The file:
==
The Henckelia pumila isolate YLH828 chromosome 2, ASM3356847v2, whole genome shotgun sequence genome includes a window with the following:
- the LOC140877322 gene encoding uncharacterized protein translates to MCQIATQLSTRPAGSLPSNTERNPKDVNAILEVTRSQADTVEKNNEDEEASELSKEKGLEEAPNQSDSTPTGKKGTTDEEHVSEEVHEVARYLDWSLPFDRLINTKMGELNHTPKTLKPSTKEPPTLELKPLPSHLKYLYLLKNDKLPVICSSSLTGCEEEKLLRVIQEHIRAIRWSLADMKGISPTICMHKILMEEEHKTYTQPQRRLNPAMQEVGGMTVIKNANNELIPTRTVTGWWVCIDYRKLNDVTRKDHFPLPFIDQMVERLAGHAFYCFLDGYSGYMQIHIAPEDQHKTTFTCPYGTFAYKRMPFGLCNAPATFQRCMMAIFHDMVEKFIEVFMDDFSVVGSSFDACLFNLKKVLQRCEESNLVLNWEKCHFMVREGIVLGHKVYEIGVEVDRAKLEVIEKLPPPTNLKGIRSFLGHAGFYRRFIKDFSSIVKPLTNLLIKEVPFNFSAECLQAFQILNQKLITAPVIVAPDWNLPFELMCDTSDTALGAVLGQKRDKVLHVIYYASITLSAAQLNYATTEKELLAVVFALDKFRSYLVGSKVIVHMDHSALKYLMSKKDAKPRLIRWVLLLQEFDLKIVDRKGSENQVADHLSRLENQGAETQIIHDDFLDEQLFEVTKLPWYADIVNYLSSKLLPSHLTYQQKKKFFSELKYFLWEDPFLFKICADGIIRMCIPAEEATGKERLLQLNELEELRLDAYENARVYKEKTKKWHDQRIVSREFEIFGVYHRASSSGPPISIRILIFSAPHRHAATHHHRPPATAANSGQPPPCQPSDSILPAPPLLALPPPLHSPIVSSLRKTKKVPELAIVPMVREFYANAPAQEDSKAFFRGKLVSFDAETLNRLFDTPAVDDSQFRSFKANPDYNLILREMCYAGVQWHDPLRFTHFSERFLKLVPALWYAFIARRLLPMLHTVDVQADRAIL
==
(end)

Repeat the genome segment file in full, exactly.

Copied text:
The Henckelia pumila isolate YLH828 chromosome 2, ASM3356847v2, whole genome shotgun sequence genome includes a window with the following:
- the LOC140877322 gene encoding uncharacterized protein translates to MCQIATQLSTRPAGSLPSNTERNPKDVNAILEVTRSQADTVEKNNEDEEASELSKEKGLEEAPNQSDSTPTGKKGTTDEEHVSEEVHEVARYLDWSLPFDRLINTKMGELNHTPKTLKPSTKEPPTLELKPLPSHLKYLYLLKNDKLPVICSSSLTGCEEEKLLRVIQEHIRAIRWSLADMKGISPTICMHKILMEEEHKTYTQPQRRLNPAMQEVGGMTVIKNANNELIPTRTVTGWWVCIDYRKLNDVTRKDHFPLPFIDQMVERLAGHAFYCFLDGYSGYMQIHIAPEDQHKTTFTCPYGTFAYKRMPFGLCNAPATFQRCMMAIFHDMVEKFIEVFMDDFSVVGSSFDACLFNLKKVLQRCEESNLVLNWEKCHFMVREGIVLGHKVYEIGVEVDRAKLEVIEKLPPPTNLKGIRSFLGHAGFYRRFIKDFSSIVKPLTNLLIKEVPFNFSAECLQAFQILNQKLITAPVIVAPDWNLPFELMCDTSDTALGAVLGQKRDKVLHVIYYASITLSAAQLNYATTEKELLAVVFALDKFRSYLVGSKVIVHMDHSALKYLMSKKDAKPRLIRWVLLLQEFDLKIVDRKGSENQVADHLSRLENQGAETQIIHDDFLDEQLFEVTKLPWYADIVNYLSSKLLPSHLTYQQKKKFFSELKYFLWEDPFLFKICADGIIRMCIPAEEATGKERLLQLNELEELRLDAYENARVYKEKTKKWHDQRIVSREFEIFGVYHRASSSGPPISIRILIFSAPHRHAATHHHRPPATAANSGQPPPCQPSDSILPAPPLLALPPPLHSPIVSSLRKTKKVPELAIVPMVREFYANAPAQEDSKAFFRGKLVSFDAETLNRLFDTPAVDDSQFRSFKANPDYNLILREMCYAGVQWHDPLRFTHFSERFLKLVPALWYAFIARRLLPMLHTVDVQADRAIL